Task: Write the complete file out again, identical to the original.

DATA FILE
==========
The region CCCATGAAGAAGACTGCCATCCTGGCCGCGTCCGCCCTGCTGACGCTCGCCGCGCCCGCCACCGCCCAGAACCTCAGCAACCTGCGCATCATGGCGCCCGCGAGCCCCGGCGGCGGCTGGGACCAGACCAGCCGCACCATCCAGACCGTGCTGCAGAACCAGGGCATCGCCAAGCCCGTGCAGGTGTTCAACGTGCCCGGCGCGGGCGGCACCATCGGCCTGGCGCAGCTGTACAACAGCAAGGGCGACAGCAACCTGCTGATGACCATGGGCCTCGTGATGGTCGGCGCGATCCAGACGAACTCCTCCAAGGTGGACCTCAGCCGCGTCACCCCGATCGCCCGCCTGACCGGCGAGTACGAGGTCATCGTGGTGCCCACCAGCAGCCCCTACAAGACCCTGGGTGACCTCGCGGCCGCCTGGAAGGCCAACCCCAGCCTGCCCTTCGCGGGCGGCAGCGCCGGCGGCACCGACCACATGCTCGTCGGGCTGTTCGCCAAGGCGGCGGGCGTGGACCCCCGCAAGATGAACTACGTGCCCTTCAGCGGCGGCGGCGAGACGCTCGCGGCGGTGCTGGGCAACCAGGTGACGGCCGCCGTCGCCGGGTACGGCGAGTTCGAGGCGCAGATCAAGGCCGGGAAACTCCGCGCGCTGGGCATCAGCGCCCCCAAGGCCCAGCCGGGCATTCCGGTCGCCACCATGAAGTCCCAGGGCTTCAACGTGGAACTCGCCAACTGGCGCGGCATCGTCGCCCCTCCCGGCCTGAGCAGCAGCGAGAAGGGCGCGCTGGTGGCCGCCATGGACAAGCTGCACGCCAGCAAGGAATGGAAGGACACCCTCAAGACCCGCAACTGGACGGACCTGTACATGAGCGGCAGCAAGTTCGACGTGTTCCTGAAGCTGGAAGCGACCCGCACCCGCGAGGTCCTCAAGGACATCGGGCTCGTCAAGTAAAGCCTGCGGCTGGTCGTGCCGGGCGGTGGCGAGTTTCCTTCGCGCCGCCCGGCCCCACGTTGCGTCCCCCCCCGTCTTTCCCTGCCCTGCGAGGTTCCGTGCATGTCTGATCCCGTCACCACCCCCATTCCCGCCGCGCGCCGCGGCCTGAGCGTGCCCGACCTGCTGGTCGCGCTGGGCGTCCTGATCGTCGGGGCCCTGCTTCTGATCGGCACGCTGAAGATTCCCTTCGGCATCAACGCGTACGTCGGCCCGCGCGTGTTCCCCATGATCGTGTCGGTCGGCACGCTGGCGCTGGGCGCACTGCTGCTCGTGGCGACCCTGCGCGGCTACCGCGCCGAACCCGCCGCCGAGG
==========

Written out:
The region CCCATGAAGAAGACTGCCATCCTGGCCGCGTCCGCCCTGCTGACGCTCGCCGCGCCCGCCACCGCCCAGAACCTCAGCAACCTGCGCATCATGGCGCCCGCGAGCCCCGGCGGCGGCTGGGACCAGACCAGCCGCACCATCCAGACCGTGCTGCAGAACCAGGGCATCGCCAAGCCCGTGCAGGTGTTCAACGTGCCCGGCGCGGGCGGCACCATCGGCCTGGCGCAGCTGTACAACAGCAAGGGCGACAGCAACCTGCTGATGACCATGGGCCTCGTGATGGTCGGCGCGATCCAGACGAACTCCTCCAAGGTGGACCTCAGCCGCGTCACCCCGATCGCCCGCCTGACCGGCGAGTACGAGGTCATCGTGGTGCCCACCAGCAGCCCCTACAAGACCCTGGGTGACCTCGCGGCCGCCTGGAAGGCCAACCCCAGCCTGCCCTTCGCGGGCGGCAGCGCCGGCGGCACCGACCACATGCTCGTCGGGCTGTTCGCCAAGGCGGCGGGCGTGGACCCCCGCAAGATGAACTACGTGCCCTTCAGCGGCGGCGGCGAGACGCTCGCGGCGGTGCTGGGCAACCAGGTGACGGCCGCCGTCGCCGGGTACGGCGAGTTCGAGGCGCAGATCAAGGCCGGGAAACTCCGCGCGCTGGGCATCAGCGCCCCCAAGGCCCAGCCGGGCATTCCGGTCGCCACCATGAAGTCCCAGGGCTTCAACGTGGAACTCGCCAACTGGCGCGGCATCGTCGCCCCTCCCGGCCTGAGCAGCAGCGAGAAGGGCGCGCTGGTGGCCGCCATGGACAAGCTGCACGCCAGCAAGGAATGGAAGGACACCCTCAAGACCCGCAACTGGACGGACCTGTACATGAGCGGCAGCAAGTTCGACGTGTTCCTGAAGCTGGAAGCGACCCGCACCCGCGAGGTCCTCAAGGACATCGGGCTCGTCAAGTAAAGCCTGCGGCTGGTCGTGCCGGGCGGTGGCGAGTTTCCTTCGCGCCGCCCGGCCCCACGTTGCGTCCCCCCCCGTCTTTCCCTGCCCTGCGAGGTTCCGTGCATGTCTGATCCCGTCACCACCCCCATTCCCGCCGCGCGCCGCGGCCTGAGCGTGCCCGACCTGCTGGTCGCGCTGGGCGTCCTGATCGTCGGGGCCCTGCTTCTGATCGGCACGCTGAAGATTCCCTTCGGCATCAACGCGTACGTCGGCCCGCGCGTGTTCCCCATGATCGTGTCGGTCGGCACGCTGGCGCTGGGCGCACTGCTGCTCGTGGCGACCCTGCGCGGCTACCGCGCCGAACCCGCCGCCGAGG